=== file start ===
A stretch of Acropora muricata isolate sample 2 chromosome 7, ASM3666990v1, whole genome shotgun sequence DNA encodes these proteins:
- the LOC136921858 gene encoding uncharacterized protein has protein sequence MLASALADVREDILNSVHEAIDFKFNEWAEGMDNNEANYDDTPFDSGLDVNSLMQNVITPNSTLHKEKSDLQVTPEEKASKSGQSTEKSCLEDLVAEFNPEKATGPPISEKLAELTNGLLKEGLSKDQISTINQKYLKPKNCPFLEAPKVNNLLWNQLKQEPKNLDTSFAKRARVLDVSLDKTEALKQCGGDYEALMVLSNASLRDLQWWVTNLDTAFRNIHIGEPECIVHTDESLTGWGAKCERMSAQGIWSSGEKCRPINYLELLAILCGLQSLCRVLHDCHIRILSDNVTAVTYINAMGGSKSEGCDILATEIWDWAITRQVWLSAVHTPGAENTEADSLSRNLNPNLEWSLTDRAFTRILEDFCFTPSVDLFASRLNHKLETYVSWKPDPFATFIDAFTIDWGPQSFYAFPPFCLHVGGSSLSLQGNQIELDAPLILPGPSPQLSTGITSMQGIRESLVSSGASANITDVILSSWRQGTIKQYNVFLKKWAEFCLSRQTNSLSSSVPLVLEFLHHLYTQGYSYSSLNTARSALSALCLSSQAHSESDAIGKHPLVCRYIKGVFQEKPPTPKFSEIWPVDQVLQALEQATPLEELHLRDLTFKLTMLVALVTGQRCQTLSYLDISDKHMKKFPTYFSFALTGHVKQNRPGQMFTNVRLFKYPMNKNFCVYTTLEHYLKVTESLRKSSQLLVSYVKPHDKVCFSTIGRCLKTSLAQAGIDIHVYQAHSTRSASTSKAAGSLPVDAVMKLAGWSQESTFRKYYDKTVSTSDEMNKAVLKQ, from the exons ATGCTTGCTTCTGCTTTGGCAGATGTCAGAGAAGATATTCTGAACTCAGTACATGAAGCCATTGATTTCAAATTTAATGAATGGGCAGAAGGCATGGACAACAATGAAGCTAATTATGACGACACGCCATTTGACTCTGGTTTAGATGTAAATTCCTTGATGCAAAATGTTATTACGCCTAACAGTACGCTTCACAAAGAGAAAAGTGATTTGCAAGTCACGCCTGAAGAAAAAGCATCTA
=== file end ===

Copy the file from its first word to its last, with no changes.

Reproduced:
A stretch of Acropora muricata isolate sample 2 chromosome 7, ASM3666990v1, whole genome shotgun sequence DNA encodes these proteins:
- the LOC136921858 gene encoding uncharacterized protein has protein sequence MLASALADVREDILNSVHEAIDFKFNEWAEGMDNNEANYDDTPFDSGLDVNSLMQNVITPNSTLHKEKSDLQVTPEEKASKSGQSTEKSCLEDLVAEFNPEKATGPPISEKLAELTNGLLKEGLSKDQISTINQKYLKPKNCPFLEAPKVNNLLWNQLKQEPKNLDTSFAKRARVLDVSLDKTEALKQCGGDYEALMVLSNASLRDLQWWVTNLDTAFRNIHIGEPECIVHTDESLTGWGAKCERMSAQGIWSSGEKCRPINYLELLAILCGLQSLCRVLHDCHIRILSDNVTAVTYINAMGGSKSEGCDILATEIWDWAITRQVWLSAVHTPGAENTEADSLSRNLNPNLEWSLTDRAFTRILEDFCFTPSVDLFASRLNHKLETYVSWKPDPFATFIDAFTIDWGPQSFYAFPPFCLHVGGSSLSLQGNQIELDAPLILPGPSPQLSTGITSMQGIRESLVSSGASANITDVILSSWRQGTIKQYNVFLKKWAEFCLSRQTNSLSSSVPLVLEFLHHLYTQGYSYSSLNTARSALSALCLSSQAHSESDAIGKHPLVCRYIKGVFQEKPPTPKFSEIWPVDQVLQALEQATPLEELHLRDLTFKLTMLVALVTGQRCQTLSYLDISDKHMKKFPTYFSFALTGHVKQNRPGQMFTNVRLFKYPMNKNFCVYTTLEHYLKVTESLRKSSQLLVSYVKPHDKVCFSTIGRCLKTSLAQAGIDIHVYQAHSTRSASTSKAAGSLPVDAVMKLAGWSQESTFRKYYDKTVSTSDEMNKAVLKQ, from the exons ATGCTTGCTTCTGCTTTGGCAGATGTCAGAGAAGATATTCTGAACTCAGTACATGAAGCCATTGATTTCAAATTTAATGAATGGGCAGAAGGCATGGACAACAATGAAGCTAATTATGACGACACGCCATTTGACTCTGGTTTAGATGTAAATTCCTTGATGCAAAATGTTATTACGCCTAACAGTACGCTTCACAAAGAGAAAAGTGATTTGCAAGTCACGCCTGAAGAAAAAGCATCTA